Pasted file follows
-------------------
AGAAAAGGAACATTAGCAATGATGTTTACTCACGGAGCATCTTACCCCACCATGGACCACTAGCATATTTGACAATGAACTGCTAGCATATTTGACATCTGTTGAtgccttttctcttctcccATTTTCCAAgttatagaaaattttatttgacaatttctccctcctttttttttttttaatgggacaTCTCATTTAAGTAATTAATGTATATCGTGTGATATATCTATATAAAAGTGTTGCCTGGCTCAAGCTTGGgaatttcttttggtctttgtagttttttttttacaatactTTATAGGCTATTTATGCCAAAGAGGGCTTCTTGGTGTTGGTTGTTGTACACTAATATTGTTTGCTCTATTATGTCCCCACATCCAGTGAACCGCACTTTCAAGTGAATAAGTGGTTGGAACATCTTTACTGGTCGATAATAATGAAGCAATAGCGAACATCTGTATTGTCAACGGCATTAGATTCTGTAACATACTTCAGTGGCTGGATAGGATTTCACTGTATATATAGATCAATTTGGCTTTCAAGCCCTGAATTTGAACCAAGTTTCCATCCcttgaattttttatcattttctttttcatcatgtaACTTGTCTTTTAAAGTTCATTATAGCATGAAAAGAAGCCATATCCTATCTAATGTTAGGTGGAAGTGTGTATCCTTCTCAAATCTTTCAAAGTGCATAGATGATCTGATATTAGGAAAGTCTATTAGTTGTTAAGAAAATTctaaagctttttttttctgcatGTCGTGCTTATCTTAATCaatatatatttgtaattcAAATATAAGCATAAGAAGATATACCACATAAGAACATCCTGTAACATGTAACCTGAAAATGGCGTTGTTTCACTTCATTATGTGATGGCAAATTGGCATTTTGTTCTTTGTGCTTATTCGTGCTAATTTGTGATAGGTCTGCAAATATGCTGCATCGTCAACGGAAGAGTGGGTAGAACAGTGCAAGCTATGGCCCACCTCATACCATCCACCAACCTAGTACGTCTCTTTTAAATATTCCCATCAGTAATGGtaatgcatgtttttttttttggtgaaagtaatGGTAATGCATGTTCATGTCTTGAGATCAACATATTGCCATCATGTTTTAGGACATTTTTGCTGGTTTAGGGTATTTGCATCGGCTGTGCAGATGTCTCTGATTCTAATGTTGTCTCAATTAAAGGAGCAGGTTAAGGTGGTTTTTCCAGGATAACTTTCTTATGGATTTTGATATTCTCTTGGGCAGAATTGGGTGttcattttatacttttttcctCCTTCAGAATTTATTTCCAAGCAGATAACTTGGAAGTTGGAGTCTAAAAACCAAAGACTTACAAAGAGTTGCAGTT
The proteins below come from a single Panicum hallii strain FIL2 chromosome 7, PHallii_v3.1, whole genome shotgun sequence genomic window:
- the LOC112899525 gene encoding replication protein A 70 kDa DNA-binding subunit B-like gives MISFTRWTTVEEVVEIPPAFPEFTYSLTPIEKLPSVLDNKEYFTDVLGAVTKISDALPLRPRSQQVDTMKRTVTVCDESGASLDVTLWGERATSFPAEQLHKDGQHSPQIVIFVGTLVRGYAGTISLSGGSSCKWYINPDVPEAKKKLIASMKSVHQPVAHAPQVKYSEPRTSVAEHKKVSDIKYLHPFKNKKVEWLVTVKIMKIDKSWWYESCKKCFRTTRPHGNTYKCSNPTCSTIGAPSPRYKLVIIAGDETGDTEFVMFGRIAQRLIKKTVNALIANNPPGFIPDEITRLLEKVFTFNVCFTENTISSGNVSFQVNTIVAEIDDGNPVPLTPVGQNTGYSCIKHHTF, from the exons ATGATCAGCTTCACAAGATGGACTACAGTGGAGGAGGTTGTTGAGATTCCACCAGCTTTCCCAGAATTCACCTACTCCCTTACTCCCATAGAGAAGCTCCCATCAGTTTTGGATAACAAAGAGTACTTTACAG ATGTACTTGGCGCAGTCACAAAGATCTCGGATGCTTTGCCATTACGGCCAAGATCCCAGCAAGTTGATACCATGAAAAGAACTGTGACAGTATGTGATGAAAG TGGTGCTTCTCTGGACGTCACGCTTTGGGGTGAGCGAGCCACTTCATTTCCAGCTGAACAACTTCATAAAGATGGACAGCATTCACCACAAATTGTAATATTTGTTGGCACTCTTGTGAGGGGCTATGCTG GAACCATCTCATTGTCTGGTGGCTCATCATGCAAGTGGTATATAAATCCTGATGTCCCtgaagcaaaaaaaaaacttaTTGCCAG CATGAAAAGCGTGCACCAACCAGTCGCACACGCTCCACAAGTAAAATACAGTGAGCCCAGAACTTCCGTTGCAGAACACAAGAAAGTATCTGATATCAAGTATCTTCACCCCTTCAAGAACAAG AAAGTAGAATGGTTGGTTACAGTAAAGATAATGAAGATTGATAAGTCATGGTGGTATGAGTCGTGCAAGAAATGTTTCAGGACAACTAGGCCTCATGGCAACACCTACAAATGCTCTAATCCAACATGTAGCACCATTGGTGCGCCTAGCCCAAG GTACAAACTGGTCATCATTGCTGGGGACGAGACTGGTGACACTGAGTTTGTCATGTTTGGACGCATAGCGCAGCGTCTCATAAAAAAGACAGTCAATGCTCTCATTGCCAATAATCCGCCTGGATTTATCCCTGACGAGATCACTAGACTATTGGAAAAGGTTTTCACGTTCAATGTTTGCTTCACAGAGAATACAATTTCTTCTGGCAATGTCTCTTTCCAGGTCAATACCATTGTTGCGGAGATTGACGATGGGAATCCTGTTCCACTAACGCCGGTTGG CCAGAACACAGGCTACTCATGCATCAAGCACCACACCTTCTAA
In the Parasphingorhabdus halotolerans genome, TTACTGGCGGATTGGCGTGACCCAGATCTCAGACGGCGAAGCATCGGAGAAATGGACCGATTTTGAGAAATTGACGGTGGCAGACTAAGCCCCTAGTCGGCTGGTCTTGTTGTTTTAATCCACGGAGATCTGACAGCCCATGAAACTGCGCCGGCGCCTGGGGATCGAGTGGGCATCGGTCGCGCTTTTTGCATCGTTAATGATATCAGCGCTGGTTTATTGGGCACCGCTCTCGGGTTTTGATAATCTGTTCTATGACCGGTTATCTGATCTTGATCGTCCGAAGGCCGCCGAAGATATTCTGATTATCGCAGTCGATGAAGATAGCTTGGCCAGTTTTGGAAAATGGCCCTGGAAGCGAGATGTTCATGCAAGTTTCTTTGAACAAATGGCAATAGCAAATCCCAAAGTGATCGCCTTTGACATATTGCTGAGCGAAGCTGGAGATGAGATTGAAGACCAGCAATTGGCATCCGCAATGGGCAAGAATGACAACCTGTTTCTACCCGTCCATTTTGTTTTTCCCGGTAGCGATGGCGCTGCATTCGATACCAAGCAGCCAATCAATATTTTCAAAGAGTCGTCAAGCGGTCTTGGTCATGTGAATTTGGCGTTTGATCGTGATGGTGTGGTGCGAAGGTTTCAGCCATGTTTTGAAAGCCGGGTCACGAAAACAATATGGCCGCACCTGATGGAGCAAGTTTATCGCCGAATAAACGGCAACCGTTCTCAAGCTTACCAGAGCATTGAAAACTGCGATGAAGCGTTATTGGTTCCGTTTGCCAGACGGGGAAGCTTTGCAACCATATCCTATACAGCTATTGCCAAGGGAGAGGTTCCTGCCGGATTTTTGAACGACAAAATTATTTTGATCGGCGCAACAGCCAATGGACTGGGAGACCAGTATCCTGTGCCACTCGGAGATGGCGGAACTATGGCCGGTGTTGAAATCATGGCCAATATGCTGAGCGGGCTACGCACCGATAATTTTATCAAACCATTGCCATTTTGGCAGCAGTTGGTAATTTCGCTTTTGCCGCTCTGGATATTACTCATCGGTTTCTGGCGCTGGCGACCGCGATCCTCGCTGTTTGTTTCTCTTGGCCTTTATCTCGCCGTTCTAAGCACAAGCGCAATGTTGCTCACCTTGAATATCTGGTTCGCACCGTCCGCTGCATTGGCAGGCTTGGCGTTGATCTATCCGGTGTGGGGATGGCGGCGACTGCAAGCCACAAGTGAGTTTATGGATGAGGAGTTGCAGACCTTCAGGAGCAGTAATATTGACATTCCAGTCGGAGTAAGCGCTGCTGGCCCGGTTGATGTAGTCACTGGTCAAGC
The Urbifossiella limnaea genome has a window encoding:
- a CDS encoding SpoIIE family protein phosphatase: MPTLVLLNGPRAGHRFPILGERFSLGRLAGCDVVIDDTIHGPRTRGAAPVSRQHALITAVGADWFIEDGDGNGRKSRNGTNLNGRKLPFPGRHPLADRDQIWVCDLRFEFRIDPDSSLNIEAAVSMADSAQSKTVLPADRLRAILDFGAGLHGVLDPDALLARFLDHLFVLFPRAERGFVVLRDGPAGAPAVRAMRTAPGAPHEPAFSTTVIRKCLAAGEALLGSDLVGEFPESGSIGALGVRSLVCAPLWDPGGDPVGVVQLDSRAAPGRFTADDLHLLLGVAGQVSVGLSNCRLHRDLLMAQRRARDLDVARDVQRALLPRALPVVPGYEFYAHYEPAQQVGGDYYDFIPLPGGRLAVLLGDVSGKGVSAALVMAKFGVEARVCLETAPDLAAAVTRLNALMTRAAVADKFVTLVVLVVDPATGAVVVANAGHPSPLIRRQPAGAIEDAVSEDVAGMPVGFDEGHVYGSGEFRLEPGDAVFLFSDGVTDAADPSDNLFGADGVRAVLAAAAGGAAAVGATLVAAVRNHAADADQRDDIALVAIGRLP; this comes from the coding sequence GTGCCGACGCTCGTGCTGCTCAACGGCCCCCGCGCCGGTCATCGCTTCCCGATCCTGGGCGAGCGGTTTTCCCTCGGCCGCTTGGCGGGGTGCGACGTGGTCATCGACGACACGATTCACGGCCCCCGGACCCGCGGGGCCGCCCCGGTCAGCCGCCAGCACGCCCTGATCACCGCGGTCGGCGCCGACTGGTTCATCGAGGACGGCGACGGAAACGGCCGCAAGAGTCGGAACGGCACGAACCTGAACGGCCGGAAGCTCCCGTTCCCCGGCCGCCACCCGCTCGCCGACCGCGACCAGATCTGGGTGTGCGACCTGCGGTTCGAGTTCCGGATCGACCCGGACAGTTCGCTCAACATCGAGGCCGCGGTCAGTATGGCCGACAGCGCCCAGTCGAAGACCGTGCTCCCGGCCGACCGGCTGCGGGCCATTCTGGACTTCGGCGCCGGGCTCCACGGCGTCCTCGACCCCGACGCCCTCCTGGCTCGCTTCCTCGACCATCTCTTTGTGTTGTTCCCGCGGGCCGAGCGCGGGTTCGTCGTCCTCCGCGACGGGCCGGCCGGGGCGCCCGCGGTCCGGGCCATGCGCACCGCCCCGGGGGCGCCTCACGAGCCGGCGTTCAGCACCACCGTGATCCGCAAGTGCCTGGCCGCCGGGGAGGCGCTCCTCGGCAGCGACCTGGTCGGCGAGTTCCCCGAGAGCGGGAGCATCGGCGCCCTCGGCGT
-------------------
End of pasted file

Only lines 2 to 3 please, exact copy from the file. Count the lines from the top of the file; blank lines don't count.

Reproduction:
The proteins below come from a single Panicum hallii strain FIL2 chromosome 7, PHallii_v3.1, whole genome shotgun sequence genomic window:
- the LOC112899525 gene encoding replication protein A 70 kDa DNA-binding subunit B-like gives MISFTRWTTVEEVVEIPPAFPEFTYSLTPIEKLPSVLDNKEYFTDVLGAVTKISDALPLRPRSQQVDTMKRTVTVCDESGASLDVTLWGERATSFPAEQLHKDGQHSPQIVIFVGTLVRGYAGTISLSGGSSCKWYINPDVPEAKKKLIASMKSVHQPVAHAPQVKYSEPRTSVAEHKKVSDIKYLHPFKNKKVEWLVTVKIMKIDKSWWYESCKKCFRTTRPHGNTYKCSNPTCSTIGAPSPRYKLVIIAGDETGDTEFVMFGRIAQRLIKKTVNALIANNPPGFIPDEITRLLEKVFTFNVCFTENTISSGNVSFQVNTIVAEIDDGNPVPLTPVGQNTGYSCIKHHTF, from the exons ATGATCAGCTTCACAAGATGGACTACAGTGGAGGAGGTTGTTGAGATTCCACCAGCTTTCCCAGAATTCACCTACTCCCTTACTCCCATAGAGAAGCTCCCATCAGTTTTGGATAACAAAGAGTACTTTACAG ATGTACTTGGCGCAGTCACAAAGATCTCGGATGCTTTGCCATTACGGCCAAGATCCCAGCAAGTTGATACCATGAAAAGAACTGTGACAGTATGTGATGAAAG TGGTGCTTCTCTGGACGTCACGCTTTGGGGTGAGCGAGCCACTTCATTTCCAGCTGAACAACTTCATAAAGATGGACAGCATTCACCACAAATTGTAATATTTGTTGGCACTCTTGTGAGGGGCTATGCTG GAACCATCTCATTGTCTGGTGGCTCATCATGCAAGTGGTATATAAATCCTGATGTCCCtgaagcaaaaaaaaaacttaTTGCCAG CATGAAAAGCGTGCACCAACCAGTCGCACACGCTCCACAAGTAAAATACAGTGAGCCCAGAACTTCCGTTGCAGAACACAAGAAAGTATCTGATATCAAGTATCTTCACCCCTTCAAGAACAAG AAAGTAGAATGGTTGGTTACAGTAAAGATAATGAAGATTGATAAGTCATGGTGGTATGAGTCGTGCAAGAAATGTTTCAGGACAACTAGGCCTCATGGCAACACCTACAAATGCTCTAATCCAACATGTAGCACCATTGGTGCGCCTAGCCCAAG GTACAAACTGGTCATCATTGCTGGGGACGAGACTGGTGACACTGAGTTTGTCATGTTTGGACGCATAGCGCAGCGTCTCATAAAAAAGACAGTCAATGCTCTCATTGCCAATAATCCGCCTGGATTTATCCCTGACGAGATCACTAGACTATTGGAAAAGGTTTTCACGTTCAATGTTTGCTTCACAGAGAATACAATTTCTTCTGGCAATGTCTCTTTCCAGGTCAATACCATTGTTGCGGAGATTGACGATGGGAATCCTGTTCCACTAACGCCGGTTGG CCAGAACACAGGCTACTCATGCATCAAGCACCACACCTTCTAA